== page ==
National Defense Strategy 'unrealistic,' says House Armed Services chairman

Chaiman of the House Armed Services Committee Rep. Adam Smith, D-Wash., attends a hearing on Capitol Hill in Washington on March 10, 2020. At an event about the future of defense spending hosted by the Ronald Reagan Institute on Tuesday, April 13, 2021, Smith said "the goals that [the National Defense Strategy] lays out are basically unachievable."


By SARAH CAMMARATA | STARS AND STRIPES Published: April 13, 2021

WASHINGTON — The chairman on the House Armed Services Committee said Tuesday that the United States must review its national defense policy, as lofty goals set by former President Donald Trump’s administration in the 2018 National Defense Strategy are overly ambitious.

"The goals that [the National Defense Strategy] lays out are basically unachievable,” Rep. Adam Smith, D-Wash., said at an event about the future of defense spending hosted by the Ronald Reagan Institute.

Smith argued the document’s long list of aims – winning an “all-out” war with China, countering Russian aggression, bolstering the U.S. nuclear arsenal, and deterring North Korea – is not only extremely costly, but requires more military personnel to achieve than the U.S. has now.

“We don’t have the people to meet that many different needs, to fight that many battles at the same time… we’re sort of perpetually chasing our tail,” he said.

Smith said, for example, combatant commanders frequently complain that requests they make for forces, whether that includes aircraft carriers, troops, drones or planes, go unfilled.

“We need to get back to a core principle of what is truly necessary and what is possible,” the congressman said.

The Trump administration established the National Defense Strategy in 2018 to shift the military’s focus from counterterrorism operations to “great-power competition,” namely with China and Russia. But the strategy also includes a number of other objectives such as maintaining the balance of power in the Indo-Pacific region, Europe, the Middle East, and the Western Hemisphere, as well as promoting military modernization programs.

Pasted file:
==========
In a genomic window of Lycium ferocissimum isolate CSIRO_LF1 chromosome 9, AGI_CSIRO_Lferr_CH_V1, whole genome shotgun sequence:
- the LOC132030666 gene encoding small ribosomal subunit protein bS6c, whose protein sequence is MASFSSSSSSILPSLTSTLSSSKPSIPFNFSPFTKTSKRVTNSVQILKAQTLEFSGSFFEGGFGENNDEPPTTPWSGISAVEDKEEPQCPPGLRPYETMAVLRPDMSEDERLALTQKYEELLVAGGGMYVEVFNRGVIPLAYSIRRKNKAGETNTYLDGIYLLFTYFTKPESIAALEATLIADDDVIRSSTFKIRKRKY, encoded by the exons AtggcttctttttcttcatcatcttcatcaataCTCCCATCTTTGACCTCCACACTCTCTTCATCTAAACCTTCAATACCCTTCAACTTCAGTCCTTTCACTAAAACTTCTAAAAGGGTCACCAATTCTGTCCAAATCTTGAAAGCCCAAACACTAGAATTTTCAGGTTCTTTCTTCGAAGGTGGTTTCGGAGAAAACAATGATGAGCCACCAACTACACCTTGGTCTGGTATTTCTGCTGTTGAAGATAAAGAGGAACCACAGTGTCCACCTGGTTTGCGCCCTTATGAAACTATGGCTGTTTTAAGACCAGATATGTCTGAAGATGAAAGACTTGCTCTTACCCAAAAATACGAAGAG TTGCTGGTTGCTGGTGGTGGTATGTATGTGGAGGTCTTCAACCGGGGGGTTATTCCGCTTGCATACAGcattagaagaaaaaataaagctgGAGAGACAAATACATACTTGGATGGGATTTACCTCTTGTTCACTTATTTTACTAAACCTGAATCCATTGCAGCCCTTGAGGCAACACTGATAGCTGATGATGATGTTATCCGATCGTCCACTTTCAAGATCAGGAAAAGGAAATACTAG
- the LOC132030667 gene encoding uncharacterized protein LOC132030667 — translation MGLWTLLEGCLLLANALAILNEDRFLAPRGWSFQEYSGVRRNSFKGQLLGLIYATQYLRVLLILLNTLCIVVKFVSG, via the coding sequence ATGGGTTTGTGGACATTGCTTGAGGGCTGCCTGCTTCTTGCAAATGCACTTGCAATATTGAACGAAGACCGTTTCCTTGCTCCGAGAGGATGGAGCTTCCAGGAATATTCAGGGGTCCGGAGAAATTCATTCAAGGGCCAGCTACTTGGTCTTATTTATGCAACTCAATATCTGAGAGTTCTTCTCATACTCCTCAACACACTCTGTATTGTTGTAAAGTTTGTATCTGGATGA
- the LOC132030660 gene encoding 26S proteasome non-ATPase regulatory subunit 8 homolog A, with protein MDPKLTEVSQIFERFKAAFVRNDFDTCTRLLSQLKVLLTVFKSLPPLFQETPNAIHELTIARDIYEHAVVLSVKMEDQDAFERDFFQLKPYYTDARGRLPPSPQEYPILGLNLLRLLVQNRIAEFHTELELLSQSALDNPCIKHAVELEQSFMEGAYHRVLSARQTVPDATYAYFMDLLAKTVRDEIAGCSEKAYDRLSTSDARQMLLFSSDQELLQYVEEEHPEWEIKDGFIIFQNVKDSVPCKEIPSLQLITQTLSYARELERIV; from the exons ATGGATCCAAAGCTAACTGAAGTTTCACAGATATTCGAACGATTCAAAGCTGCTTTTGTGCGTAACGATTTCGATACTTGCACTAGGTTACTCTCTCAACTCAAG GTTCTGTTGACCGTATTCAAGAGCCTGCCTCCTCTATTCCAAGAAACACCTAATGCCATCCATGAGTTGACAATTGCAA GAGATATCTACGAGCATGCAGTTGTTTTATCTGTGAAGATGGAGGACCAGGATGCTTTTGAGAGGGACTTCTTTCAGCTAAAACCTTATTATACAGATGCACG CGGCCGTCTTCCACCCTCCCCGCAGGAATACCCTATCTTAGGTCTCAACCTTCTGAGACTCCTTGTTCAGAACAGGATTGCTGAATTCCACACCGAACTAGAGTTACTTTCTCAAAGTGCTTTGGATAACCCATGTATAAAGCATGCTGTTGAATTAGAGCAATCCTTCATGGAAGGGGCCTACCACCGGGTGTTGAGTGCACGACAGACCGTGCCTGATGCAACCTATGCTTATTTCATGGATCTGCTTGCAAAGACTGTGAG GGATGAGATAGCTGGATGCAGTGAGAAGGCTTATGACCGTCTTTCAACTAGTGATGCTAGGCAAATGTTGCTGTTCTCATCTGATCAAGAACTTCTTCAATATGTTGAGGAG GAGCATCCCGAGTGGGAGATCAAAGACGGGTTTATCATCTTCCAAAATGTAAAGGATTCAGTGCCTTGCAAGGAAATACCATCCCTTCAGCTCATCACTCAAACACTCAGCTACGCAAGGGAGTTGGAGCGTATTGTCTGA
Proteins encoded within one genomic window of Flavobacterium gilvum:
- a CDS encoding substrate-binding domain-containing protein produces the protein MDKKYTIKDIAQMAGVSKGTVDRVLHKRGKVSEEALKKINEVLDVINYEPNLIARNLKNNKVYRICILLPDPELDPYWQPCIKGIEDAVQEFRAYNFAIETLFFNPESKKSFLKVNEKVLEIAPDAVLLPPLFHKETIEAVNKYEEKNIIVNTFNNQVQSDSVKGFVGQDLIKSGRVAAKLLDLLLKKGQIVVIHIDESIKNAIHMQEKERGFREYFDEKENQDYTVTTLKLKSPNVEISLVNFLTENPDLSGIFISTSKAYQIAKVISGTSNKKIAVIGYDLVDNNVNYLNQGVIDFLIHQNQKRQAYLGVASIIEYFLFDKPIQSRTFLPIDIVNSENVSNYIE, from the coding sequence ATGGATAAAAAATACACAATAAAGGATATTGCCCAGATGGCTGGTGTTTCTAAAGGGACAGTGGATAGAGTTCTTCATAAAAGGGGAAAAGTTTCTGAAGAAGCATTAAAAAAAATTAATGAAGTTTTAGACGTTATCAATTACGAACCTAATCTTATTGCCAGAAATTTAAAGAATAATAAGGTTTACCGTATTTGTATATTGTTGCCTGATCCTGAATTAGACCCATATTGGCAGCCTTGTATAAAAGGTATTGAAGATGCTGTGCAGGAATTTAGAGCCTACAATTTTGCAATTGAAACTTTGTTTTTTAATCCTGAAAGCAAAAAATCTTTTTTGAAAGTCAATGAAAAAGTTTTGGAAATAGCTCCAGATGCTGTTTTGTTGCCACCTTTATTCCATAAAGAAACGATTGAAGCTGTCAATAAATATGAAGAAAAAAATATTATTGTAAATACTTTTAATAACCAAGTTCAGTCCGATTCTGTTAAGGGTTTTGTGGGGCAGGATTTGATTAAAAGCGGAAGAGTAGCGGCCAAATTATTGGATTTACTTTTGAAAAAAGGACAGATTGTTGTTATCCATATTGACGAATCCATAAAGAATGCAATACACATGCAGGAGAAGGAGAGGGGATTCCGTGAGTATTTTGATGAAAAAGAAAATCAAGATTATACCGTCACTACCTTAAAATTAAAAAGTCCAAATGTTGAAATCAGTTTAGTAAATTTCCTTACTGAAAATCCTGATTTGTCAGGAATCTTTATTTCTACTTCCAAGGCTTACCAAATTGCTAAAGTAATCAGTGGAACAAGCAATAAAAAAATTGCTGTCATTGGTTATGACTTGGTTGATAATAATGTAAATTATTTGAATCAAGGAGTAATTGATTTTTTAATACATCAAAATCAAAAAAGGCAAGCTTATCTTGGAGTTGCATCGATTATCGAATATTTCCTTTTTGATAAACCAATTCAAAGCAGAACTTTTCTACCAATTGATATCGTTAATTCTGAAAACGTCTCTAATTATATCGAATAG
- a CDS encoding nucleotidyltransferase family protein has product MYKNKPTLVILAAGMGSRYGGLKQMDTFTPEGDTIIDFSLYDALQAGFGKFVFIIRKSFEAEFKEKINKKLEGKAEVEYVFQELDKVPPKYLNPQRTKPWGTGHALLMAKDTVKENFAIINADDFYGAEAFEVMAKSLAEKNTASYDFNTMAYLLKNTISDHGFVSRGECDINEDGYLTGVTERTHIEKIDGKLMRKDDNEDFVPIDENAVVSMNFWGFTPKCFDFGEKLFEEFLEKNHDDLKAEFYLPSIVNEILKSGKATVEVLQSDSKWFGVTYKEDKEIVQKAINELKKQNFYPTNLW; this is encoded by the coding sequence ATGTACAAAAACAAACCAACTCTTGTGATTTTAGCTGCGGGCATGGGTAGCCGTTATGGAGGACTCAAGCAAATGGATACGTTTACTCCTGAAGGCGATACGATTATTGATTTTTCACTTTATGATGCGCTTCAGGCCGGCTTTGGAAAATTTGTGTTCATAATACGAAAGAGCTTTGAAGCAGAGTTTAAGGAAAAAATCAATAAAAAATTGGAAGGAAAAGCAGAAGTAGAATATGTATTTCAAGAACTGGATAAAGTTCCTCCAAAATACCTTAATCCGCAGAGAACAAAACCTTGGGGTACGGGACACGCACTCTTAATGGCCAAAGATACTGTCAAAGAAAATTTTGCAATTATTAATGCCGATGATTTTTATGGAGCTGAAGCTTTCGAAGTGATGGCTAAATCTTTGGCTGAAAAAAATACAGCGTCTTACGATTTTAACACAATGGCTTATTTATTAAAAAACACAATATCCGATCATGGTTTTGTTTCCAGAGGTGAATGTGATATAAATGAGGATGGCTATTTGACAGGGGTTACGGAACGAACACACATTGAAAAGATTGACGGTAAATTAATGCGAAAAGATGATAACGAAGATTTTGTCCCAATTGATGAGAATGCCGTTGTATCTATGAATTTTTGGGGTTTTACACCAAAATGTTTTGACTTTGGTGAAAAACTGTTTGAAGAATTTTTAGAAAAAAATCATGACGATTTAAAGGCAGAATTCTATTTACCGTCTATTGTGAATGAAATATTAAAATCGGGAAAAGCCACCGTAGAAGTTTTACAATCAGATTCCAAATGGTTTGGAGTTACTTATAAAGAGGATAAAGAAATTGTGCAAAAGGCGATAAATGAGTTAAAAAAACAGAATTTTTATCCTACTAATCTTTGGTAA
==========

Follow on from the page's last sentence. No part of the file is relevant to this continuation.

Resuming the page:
President Joe Biden unveiled a broad “interim national security strategy” on March 3 that will eventually lead to a revised national defense strategy. Smith said Tuesday that a new strategy should bolster partnerships, diplomacy and development.

“While I say that our current National Defense Strategy is too big, too ambitious and too unrealistic in terms of what our needs are, I also feel very strongly the U.S. must be actively engaged in the world to create a more peaceful and prosperous world,” he said.

The U.S. military has been effective at providing security in some places, such as in South Korea, other parts of Asia and Europe, Smith said. However, the lawmaker argued the U.S. relies too heavily on the military to provide international stability and armed forces should only be a part of that equation.

“We have become excessively reliant on the military as a deterrent tool… Afghanistan is a great example,” Smith said.

The U.S. has aimed to create a peaceful and stable government there, with respect to human rights, he said. However, during two decades of conflict, the U.S. military has not been able to achieve those goals, Smith said.

On how to counter China, Smith said instead of growing the U.S. military exponentially, the U.S. must build alliances “and have enough of a credible threat to bloody their nose.”

He also added the U.S. could have a more “conservative” approach when it comes to dealing with the threat of Russia by strengthening alliances.

Twitter: @sarahjcamm